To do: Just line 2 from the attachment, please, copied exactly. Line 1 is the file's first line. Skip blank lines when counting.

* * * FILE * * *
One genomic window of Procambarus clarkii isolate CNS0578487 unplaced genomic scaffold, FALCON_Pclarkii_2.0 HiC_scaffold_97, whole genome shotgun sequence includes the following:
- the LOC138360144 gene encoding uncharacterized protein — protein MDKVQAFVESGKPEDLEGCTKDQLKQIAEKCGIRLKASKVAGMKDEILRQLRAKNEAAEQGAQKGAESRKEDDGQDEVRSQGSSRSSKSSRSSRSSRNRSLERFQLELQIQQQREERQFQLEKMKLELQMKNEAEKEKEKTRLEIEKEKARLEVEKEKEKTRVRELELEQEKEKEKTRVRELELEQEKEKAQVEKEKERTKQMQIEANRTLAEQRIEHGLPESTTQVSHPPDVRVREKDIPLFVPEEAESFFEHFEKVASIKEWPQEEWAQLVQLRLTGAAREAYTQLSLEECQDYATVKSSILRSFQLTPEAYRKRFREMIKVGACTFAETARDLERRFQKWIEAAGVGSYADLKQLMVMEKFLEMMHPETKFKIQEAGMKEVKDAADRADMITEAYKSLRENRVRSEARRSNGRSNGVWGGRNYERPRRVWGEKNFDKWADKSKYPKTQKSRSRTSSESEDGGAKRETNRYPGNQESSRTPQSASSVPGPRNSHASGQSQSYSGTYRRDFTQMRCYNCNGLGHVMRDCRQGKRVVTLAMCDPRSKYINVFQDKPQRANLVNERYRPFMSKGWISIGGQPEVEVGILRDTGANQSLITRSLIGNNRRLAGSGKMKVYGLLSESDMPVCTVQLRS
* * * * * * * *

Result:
- the LOC138360144 gene encoding uncharacterized protein — protein MDKVQAFVESGKPEDLEGCTKDQLKQIAEKCGIRLKASKVAGMKDEILRQLRAKNEAAEQGAQKGAESRKEDDGQDEVRSQGSSRSSKSSRSSRSSRNRSLERFQLELQIQQQREERQFQLEKMKLELQMKNEAEKEKEKTRLEIEKEKARLEVEKEKEKTRVRELELEQEKEKEKTRVRELELEQEKEKAQVEKEKERTKQMQIEANRTLAEQRIEHGLPESTTQVSHPPDVRVREKDIPLFVPEEAESFFEHFEKVASIKEWPQEEWAQLVQLRLTGAAREAYTQLSLEECQDYATVKSSILRSFQLTPEAYRKRFREMIKVGACTFAETARDLERRFQKWIEAAGVGSYADLKQLMVMEKFLEMMHPETKFKIQEAGMKEVKDAADRADMITEAYKSLRENRVRSEARRSNGRSNGVWGGRNYERPRRVWGEKNFDKWADKSKYPKTQKSRSRTSSESEDGGAKRETNRYPGNQESSRTPQSASSVPGPRNSHASGQSQSYSGTYRRDFTQMRCYNCNGLGHVMRDCRQGKRVVTLAMCDPRSKYINVFQDKPQRANLVNERYRPFMSKGWISIGGQPEVEVGILRDTGANQSLITRSLIGNNRRLAGSGKMKVYGLLSESDMPVCTVQLRS